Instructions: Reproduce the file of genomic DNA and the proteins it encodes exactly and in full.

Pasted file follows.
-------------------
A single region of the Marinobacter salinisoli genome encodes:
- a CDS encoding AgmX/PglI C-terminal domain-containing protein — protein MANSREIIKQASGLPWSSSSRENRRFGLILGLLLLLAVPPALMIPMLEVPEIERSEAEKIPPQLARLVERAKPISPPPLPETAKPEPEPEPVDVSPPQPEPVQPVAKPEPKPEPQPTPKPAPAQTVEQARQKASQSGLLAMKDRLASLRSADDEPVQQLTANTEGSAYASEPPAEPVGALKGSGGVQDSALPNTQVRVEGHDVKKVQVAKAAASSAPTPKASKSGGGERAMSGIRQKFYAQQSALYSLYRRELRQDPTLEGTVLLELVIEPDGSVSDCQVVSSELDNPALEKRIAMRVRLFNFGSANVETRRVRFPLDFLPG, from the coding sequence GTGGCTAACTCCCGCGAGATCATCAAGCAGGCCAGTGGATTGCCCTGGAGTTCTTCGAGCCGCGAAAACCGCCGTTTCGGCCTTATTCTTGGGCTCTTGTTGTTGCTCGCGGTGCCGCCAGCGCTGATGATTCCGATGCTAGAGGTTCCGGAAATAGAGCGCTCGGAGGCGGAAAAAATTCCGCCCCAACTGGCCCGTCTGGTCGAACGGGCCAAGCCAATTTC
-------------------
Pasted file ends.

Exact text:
A single region of the Marinobacter salinisoli genome encodes:
- a CDS encoding AgmX/PglI C-terminal domain-containing protein — protein MANSREIIKQASGLPWSSSSRENRRFGLILGLLLLLAVPPALMIPMLEVPEIERSEAEKIPPQLARLVERAKPISPPPLPETAKPEPEPEPVDVSPPQPEPVQPVAKPEPKPEPQPTPKPAPAQTVEQARQKASQSGLLAMKDRLASLRSADDEPVQQLTANTEGSAYASEPPAEPVGALKGSGGVQDSALPNTQVRVEGHDVKKVQVAKAAASSAPTPKASKSGGGERAMSGIRQKFYAQQSALYSLYRRELRQDPTLEGTVLLELVIEPDGSVSDCQVVSSELDNPALEKRIAMRVRLFNFGSANVETRRVRFPLDFLPG, from the coding sequence GTGGCTAACTCCCGCGAGATCATCAAGCAGGCCAGTGGATTGCCCTGGAGTTCTTCGAGCCGCGAAAACCGCCGTTTCGGCCTTATTCTTGGGCTCTTGTTGTTGCTCGCGGTGCCGCCAGCGCTGATGATTCCGATGCTAGAGGTTCCGGAAATAGAGCGCTCGGAGGCGGAAAAAATTCCGCCCCAACTGGCCCGTCTGGTCGAACGGGCCAAGCCAATTTC